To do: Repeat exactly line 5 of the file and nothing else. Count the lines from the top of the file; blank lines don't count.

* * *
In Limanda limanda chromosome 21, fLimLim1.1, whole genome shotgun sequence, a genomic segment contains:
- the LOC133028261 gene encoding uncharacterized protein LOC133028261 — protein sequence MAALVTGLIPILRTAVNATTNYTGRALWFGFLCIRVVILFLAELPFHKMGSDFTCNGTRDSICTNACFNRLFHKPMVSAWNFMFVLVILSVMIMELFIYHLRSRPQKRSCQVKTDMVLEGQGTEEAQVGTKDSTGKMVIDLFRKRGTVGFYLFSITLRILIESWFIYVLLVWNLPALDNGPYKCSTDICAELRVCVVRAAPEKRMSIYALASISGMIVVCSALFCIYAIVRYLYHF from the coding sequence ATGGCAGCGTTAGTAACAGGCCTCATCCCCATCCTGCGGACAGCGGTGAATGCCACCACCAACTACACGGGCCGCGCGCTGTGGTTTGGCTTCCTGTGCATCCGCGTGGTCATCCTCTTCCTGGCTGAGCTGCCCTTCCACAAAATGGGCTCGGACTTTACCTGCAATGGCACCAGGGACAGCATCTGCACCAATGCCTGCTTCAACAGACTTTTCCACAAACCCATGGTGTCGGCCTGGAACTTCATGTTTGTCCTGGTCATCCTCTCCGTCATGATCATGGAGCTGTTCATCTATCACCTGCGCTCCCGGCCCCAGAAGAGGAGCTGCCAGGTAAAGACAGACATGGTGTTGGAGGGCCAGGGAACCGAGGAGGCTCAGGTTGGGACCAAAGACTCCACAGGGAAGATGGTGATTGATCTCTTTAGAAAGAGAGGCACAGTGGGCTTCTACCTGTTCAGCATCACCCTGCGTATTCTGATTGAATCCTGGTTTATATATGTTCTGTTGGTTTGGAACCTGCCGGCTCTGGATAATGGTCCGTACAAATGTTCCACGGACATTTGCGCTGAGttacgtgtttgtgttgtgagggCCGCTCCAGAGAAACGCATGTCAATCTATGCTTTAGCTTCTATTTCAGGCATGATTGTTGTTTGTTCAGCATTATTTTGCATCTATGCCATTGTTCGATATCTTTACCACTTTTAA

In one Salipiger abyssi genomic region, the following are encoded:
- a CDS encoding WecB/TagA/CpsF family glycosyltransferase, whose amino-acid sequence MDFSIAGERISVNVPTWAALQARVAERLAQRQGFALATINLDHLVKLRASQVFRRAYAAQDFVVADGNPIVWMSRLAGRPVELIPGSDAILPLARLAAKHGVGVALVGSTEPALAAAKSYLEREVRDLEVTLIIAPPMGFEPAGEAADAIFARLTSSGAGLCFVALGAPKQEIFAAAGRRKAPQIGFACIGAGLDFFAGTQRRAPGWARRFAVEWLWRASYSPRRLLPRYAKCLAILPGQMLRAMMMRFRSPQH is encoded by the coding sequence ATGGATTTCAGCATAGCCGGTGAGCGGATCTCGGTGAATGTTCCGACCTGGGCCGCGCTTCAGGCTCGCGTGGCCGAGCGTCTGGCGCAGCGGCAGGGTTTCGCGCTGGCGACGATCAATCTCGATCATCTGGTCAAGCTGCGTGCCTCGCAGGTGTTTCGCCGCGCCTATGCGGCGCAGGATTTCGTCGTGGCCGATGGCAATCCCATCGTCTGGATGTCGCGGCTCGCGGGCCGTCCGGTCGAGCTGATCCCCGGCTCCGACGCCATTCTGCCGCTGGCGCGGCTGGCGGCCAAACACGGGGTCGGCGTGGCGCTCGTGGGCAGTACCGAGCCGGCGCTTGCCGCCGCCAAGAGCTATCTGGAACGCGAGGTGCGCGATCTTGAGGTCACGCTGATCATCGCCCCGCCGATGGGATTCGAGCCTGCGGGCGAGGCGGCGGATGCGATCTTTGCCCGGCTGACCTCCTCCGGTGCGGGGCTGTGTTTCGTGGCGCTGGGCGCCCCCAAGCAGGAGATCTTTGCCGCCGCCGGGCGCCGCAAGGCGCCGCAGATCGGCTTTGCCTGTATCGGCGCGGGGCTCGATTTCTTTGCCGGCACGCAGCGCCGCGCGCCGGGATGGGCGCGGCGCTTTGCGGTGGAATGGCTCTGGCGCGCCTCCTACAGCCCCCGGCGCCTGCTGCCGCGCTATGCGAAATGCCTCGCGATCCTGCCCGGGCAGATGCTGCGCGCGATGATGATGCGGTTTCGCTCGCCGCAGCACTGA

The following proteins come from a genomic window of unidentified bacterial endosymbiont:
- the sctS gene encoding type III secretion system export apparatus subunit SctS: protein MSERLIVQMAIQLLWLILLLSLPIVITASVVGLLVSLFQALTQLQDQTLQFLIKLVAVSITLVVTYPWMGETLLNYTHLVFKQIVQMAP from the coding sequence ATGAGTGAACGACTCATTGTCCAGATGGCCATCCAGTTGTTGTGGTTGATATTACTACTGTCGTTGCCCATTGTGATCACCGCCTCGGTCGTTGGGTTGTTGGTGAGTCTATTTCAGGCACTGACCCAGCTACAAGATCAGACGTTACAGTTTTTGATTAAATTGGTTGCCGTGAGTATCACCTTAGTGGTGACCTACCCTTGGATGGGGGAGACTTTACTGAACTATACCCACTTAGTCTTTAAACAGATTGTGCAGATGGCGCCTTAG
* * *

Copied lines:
The following proteins come from a genomic window of unidentified bacterial endosymbiont: